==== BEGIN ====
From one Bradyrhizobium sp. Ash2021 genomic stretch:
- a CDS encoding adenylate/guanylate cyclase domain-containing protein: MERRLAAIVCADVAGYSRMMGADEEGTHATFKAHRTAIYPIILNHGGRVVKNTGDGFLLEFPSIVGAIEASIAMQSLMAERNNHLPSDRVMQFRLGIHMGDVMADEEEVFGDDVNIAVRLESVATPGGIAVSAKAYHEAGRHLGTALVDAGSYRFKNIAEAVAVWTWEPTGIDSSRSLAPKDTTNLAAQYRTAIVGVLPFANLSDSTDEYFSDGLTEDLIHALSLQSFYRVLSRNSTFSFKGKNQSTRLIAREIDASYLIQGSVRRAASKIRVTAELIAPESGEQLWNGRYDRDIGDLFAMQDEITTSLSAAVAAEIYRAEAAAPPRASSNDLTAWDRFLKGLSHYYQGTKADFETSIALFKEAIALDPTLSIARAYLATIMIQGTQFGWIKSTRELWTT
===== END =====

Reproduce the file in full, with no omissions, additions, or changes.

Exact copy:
From one Bradyrhizobium sp. Ash2021 genomic stretch:
- a CDS encoding adenylate/guanylate cyclase domain-containing protein: MERRLAAIVCADVAGYSRMMGADEEGTHATFKAHRTAIYPIILNHGGRVVKNTGDGFLLEFPSIVGAIEASIAMQSLMAERNNHLPSDRVMQFRLGIHMGDVMADEEEVFGDDVNIAVRLESVATPGGIAVSAKAYHEAGRHLGTALVDAGSYRFKNIAEAVAVWTWEPTGIDSSRSLAPKDTTNLAAQYRTAIVGVLPFANLSDSTDEYFSDGLTEDLIHALSLQSFYRVLSRNSTFSFKGKNQSTRLIAREIDASYLIQGSVRRAASKIRVTAELIAPESGEQLWNGRYDRDIGDLFAMQDEITTSLSAAVAAEIYRAEAAAPPRASSNDLTAWDRFLKGLSHYYQGTKADFETSIALFKEAIALDPTLSIARAYLATIMIQGTQFGWIKSTRELWTT